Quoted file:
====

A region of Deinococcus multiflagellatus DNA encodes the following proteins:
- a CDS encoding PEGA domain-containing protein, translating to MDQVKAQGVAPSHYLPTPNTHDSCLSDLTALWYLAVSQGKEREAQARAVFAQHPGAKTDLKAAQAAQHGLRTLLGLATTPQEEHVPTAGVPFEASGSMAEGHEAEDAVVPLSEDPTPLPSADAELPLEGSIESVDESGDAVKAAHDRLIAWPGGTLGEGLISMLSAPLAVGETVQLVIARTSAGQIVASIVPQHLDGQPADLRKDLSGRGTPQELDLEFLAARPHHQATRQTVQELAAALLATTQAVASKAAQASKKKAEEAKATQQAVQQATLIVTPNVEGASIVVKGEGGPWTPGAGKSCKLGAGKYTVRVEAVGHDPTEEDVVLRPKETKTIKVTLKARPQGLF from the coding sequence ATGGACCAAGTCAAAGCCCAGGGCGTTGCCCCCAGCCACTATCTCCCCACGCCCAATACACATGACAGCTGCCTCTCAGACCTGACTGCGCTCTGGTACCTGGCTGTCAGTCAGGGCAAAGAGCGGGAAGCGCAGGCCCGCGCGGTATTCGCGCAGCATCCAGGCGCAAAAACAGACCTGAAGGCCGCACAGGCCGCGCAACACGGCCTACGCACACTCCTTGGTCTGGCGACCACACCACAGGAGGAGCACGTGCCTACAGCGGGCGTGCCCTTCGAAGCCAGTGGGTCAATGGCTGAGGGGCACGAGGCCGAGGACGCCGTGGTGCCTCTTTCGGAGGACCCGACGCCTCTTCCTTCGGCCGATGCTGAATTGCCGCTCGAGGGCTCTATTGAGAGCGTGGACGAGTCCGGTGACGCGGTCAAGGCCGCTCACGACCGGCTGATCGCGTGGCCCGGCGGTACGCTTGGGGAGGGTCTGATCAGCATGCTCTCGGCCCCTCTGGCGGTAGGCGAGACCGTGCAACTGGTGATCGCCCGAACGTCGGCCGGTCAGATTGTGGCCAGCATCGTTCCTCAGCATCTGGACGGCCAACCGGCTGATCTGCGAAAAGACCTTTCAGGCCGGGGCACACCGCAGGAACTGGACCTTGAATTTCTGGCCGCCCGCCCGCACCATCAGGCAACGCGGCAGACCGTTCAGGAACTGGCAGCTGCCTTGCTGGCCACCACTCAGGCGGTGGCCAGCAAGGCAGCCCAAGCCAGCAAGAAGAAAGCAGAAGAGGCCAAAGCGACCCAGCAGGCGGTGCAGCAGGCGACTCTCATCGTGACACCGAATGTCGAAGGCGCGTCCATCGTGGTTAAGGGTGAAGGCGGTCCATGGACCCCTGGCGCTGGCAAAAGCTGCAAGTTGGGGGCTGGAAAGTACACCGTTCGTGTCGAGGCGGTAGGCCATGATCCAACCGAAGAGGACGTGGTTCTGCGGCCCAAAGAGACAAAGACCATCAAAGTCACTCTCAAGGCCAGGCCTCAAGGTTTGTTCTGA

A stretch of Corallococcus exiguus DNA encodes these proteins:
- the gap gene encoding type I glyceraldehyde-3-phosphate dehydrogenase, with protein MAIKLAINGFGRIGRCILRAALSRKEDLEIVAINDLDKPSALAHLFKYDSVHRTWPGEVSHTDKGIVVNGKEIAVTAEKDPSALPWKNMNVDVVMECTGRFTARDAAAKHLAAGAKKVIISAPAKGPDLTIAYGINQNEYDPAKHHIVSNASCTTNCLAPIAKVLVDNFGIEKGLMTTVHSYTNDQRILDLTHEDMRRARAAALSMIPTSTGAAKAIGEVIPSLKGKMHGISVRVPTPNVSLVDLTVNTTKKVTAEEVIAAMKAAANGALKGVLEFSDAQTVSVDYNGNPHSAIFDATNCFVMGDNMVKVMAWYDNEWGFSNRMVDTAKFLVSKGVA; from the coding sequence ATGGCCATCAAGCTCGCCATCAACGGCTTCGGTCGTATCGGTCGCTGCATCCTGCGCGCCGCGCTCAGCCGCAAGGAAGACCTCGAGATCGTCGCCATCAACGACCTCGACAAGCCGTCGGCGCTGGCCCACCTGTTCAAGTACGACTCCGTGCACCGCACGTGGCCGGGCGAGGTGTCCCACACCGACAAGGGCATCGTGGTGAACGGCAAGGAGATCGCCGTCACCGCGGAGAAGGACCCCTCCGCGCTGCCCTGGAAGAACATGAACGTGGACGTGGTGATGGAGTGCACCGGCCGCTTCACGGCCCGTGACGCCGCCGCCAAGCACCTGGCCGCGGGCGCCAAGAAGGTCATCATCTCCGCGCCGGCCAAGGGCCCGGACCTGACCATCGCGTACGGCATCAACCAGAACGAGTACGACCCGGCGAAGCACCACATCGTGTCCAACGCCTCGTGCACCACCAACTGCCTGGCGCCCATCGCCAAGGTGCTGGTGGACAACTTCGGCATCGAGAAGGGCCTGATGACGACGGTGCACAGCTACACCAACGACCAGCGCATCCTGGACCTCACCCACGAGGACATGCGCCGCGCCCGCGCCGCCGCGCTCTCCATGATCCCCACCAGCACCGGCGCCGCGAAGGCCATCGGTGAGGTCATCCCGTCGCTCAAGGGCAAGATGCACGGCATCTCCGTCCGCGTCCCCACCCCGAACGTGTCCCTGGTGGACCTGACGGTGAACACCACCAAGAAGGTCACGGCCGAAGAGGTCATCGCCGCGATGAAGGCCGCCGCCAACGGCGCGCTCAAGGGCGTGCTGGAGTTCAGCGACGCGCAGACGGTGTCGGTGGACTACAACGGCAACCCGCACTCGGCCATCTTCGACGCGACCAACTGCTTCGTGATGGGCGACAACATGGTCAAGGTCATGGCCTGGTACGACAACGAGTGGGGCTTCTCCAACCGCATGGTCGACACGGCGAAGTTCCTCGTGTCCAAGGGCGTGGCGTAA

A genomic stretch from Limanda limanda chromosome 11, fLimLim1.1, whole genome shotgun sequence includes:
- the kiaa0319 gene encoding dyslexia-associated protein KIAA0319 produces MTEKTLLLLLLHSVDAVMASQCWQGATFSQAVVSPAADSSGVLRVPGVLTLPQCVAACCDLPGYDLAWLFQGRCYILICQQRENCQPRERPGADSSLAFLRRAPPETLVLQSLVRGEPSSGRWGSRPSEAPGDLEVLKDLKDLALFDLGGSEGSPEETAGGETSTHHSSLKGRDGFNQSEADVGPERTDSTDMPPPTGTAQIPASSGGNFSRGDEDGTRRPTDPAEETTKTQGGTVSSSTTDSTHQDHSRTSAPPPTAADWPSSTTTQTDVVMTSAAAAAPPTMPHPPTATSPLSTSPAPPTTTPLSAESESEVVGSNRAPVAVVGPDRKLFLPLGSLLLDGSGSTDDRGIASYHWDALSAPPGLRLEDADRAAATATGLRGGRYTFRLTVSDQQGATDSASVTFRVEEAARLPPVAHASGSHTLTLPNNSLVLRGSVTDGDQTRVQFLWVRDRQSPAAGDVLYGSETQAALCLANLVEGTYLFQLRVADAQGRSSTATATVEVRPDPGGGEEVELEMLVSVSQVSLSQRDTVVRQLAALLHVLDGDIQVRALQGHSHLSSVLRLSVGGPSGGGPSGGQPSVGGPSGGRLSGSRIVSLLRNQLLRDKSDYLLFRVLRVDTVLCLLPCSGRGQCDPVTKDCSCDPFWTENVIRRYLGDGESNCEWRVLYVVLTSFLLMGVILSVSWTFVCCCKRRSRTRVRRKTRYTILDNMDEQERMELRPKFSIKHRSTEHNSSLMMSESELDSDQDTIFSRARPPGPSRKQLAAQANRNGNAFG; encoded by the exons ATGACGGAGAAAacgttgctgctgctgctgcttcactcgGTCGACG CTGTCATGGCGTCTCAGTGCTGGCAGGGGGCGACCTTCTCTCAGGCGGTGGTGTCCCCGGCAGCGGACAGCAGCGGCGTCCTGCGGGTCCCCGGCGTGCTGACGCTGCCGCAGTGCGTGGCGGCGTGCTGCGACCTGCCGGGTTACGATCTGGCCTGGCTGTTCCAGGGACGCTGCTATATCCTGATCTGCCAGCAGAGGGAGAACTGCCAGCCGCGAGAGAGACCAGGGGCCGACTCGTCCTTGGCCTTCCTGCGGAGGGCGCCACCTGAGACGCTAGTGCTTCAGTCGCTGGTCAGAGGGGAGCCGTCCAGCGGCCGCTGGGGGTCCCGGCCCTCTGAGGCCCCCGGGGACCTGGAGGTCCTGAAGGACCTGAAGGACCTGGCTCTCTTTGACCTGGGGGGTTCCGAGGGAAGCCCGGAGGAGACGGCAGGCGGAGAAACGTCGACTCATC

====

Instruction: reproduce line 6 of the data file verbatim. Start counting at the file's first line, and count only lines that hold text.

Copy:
- the kiaa0319 gene encoding dyslexia-associated protein KIAA0319 produces MTEKTLLLLLLHSVDAVMASQCWQGATFSQAVVSPAADSSGVLRVPGVLTLPQCVAACCDLPGYDLAWLFQGRCYILICQQRENCQPRERPGADSSLAFLRRAPPETLVLQSLVRGEPSSGRWGSRPSEAPGDLEVLKDLKDLALFDLGGSEGSPEETAGGETSTHHSSLKGRDGFNQSEADVGPERTDSTDMPPPTGTAQIPASSGGNFSRGDEDGTRRPTDPAEETTKTQGGTVSSSTTDSTHQDHSRTSAPPPTAADWPSSTTTQTDVVMTSAAAAAPPTMPHPPTATSPLSTSPAPPTTTPLSAESESEVVGSNRAPVAVVGPDRKLFLPLGSLLLDGSGSTDDRGIASYHWDALSAPPGLRLEDADRAAATATGLRGGRYTFRLTVSDQQGATDSASVTFRVEEAARLPPVAHASGSHTLTLPNNSLVLRGSVTDGDQTRVQFLWVRDRQSPAAGDVLYGSETQAALCLANLVEGTYLFQLRVADAQGRSSTATATVEVRPDPGGGEEVELEMLVSVSQVSLSQRDTVVRQLAALLHVLDGDIQVRALQGHSHLSSVLRLSVGGPSGGGPSGGQPSVGGPSGGRLSGSRIVSLLRNQLLRDKSDYLLFRVLRVDTVLCLLPCSGRGQCDPVTKDCSCDPFWTENVIRRYLGDGESNCEWRVLYVVLTSFLLMGVILSVSWTFVCCCKRRSRTRVRRKTRYTILDNMDEQERMELRPKFSIKHRSTEHNSSLMMSESELDSDQDTIFSRARPPGPSRKQLAAQANRNGNAFG; encoded by the exons ATGACGGAGAAAacgttgctgctgctgctgcttcactcgGTCGACG CTGTCATGGCGTCTCAGTGCTGGCAGGGGGCGACCTTCTCTCAGGCGGTGGTGTCCCCGGCAGCGGACAGCAGCGGCGTCCTGCGGGTCCCCGGCGTGCTGACGCTGCCGCAGTGCGTGGCGGCGTGCTGCGACCTGCCGGGTTACGATCTGGCCTGGCTGTTCCAGGGACGCTGCTATATCCTGATCTGCCAGCAGAGGGAGAACTGCCAGCCGCGAGAGAGACCAGGGGCCGACTCGTCCTTGGCCTTCCTGCGGAGGGCGCCACCTGAGACGCTAGTGCTTCAGTCGCTGGTCAGAGGGGAGCCGTCCAGCGGCCGCTGGGGGTCCCGGCCCTCTGAGGCCCCCGGGGACCTGGAGGTCCTGAAGGACCTGAAGGACCTGGCTCTCTTTGACCTGGGGGGTTCCGAGGGAAGCCCGGAGGAGACGGCAGGCGGAGAAACGTCGACTCATC